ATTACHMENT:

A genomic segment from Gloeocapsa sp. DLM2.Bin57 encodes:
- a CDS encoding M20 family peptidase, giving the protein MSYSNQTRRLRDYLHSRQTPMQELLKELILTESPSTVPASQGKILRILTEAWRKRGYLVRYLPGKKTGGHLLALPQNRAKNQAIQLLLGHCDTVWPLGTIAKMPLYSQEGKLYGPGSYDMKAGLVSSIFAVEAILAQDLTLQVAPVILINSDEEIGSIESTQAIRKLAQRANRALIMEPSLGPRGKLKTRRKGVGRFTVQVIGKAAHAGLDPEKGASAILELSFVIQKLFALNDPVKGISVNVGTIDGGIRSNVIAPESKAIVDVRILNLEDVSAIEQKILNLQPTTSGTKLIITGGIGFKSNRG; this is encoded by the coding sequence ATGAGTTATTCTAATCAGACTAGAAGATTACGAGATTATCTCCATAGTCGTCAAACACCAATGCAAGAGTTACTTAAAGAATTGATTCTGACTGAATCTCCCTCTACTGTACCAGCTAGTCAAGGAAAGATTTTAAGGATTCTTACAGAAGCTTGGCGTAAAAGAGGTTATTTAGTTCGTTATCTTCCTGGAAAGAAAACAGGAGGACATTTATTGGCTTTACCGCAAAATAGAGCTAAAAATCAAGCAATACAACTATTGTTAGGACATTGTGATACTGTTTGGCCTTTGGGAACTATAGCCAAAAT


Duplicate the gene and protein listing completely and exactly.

A genomic segment from Gloeocapsa sp. DLM2.Bin57 encodes:
- a CDS encoding M20 family peptidase, giving the protein MSYSNQTRRLRDYLHSRQTPMQELLKELILTESPSTVPASQGKILRILTEAWRKRGYLVRYLPGKKTGGHLLALPQNRAKNQAIQLLLGHCDTVWPLGTIAKMPLYSQEGKLYGPGSYDMKAGLVSSIFAVEAILAQDLTLQVAPVILINSDEEIGSIESTQAIRKLAQRANRALIMEPSLGPRGKLKTRRKGVGRFTVQVIGKAAHAGLDPEKGASAILELSFVIQKLFALNDPVKGISVNVGTIDGGIRSNVIAPESKAIVDVRILNLEDVSAIEQKILNLQPTTSGTKLIITGGIGFKSNRG; this is encoded by the coding sequence ATGAGTTATTCTAATCAGACTAGAAGATTACGAGATTATCTCCATAGTCGTCAAACACCAATGCAAGAGTTACTTAAAGAATTGATTCTGACTGAATCTCCCTCTACTGTACCAGCTAGTCAAGGAAAGATTTTAAGGATTCTTACAGAAGCTTGGCGTAAAAGAGGTTATTTAGTTCGTTATCTTCCTGGAAAGAAAACAGGAGGACATTTATTGGCTTTACCGCAAAATAGAGCTAAAAATCAAGCAATACAACTATTGTTAGGACATTGTGATACTGTTTGGCCTTTGGGAACTATAGCCAAAAT